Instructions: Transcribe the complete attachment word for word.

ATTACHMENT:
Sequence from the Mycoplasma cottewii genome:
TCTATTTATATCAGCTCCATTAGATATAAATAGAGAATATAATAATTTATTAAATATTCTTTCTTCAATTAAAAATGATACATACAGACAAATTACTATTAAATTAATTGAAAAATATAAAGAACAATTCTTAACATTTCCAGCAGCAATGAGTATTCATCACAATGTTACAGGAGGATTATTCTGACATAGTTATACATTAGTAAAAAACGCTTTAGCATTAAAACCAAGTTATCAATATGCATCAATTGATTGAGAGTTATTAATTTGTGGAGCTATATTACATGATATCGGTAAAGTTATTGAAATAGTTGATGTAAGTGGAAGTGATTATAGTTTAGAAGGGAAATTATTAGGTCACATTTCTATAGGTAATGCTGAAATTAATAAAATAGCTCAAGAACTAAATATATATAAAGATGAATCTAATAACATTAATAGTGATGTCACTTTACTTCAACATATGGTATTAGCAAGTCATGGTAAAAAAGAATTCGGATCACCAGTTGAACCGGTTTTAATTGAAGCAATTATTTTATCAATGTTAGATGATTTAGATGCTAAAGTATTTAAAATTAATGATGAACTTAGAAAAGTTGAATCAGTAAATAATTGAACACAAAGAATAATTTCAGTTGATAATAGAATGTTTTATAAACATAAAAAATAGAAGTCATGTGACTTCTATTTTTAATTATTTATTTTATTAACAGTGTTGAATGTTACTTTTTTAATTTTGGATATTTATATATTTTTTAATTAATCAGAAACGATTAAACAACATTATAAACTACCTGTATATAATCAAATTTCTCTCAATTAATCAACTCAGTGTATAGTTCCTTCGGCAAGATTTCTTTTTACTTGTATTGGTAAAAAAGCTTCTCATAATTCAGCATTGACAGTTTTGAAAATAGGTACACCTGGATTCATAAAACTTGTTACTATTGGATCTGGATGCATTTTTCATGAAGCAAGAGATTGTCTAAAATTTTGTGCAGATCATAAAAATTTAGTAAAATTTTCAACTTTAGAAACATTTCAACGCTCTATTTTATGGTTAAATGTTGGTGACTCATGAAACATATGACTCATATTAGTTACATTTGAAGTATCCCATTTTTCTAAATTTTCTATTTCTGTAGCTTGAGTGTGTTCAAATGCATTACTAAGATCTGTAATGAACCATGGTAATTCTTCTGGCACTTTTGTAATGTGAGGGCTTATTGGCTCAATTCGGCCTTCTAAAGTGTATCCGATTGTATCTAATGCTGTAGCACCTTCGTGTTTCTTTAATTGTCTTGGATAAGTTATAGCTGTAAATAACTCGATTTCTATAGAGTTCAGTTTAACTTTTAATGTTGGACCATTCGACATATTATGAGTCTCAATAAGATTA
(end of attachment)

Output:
Sequence from the Mycoplasma cottewii genome:
TCTATTTATATCAGCTCCATTAGATATAAATAGAGAATATAATAATTTATTAAATATTCTTTCTTCAATTAAAAATGATACATACAGACAAATTACTATTAAATTAATTGAAAAATATAAAGAACAATTCTTAACATTTCCAGCAGCAATGAGTATTCATCACAATGTTACAGGAGGATTATTCTGACATAGTTATACATTAGTAAAAAACGCTTTAGCATTAAAACCAAGTTATCAATATGCATCAATTGATTGAGAGTTATTAATTTGTGGAGCTATATTACATGATATCGGTAAAGTTATTGAAATAGTTGATGTAAGTGGAAGTGATTATAGTTTAGAAGGGAAATTATTAGGTCACATTTCTATAGGTAATGCTGAAATTAATAAAATAGCTCAAGAACTAAATATATATAAAGATGAATCTAATAACATTAATAGTGATGTCACTTTACTTCAACATATGGTATTAGCAAGTCATGGTAAAAAAGAATTCGGATCACCAGTTGAACCGGTTTTAATTGAAGCAATTATTTTATCAATGTTAGATGATTTAGATGCTAAAGTATTTAAAATTAATGATGAACTTAGAAAAGTTGAATCAGTAAATAATTGAACACAAAGAATAATTTCAGTTGATAATAGAATGTTTTATAAACATAAAAAATAGAAGTCATGTGACTTCTATTTTTAATTATTTATTTTATTAACAGTGTTGAATGTTACTTTTTTAATTTTGGATATTTATATATTTTTTAATTAATCAGAAACGATTAAACAACATTATAAACTACCTGTATATAATCAAATTTCTCTCAATTAATCAACTCAGTGTATAGTTCCTTCGGCAAGATTTCTTTTTACTTGTATTGGTAAAAAAGCTTCTCATAATTCAGCATTGACAGTTTTGAAAATAGGTACACCTGGATTCATAAAACTTGTTACTATTGGATCTGGATGCATTTTTCATGAAGCAAGAGATTGTCTAAAATTTTGTGCAGATCATAAAAATTTAGTAAAATTTTCAACTTTAGAAACATTTCAACGCTCTATTTTATGGTTAAATGTTGGTGACTCATGAAACATATGACTCATATTAGTTACATTTGAAGTATCCCATTTTTCTAAATTTTCTATTTCTGTAGCTTGAGTGTGTTCAAATGCATTACTAAGATCTGTAATGAACCATGGTAATTCTTCTGGCACTTTTGTAATGTGAGGGCTTATTGGCTCAATTCGGCCTTCTAAAGTGTATCCGATTGTATCTAATGCTGTAGCACCTTCGTGTTTCTTTAATTGTCTTGGATAAGTTATAGCTGTAAATAACTCGATTTCTATAGAGTTCAGTTTAACTTTTAATGTTGGACCATTCGACATATTATGAGTCTCAATAAGATTA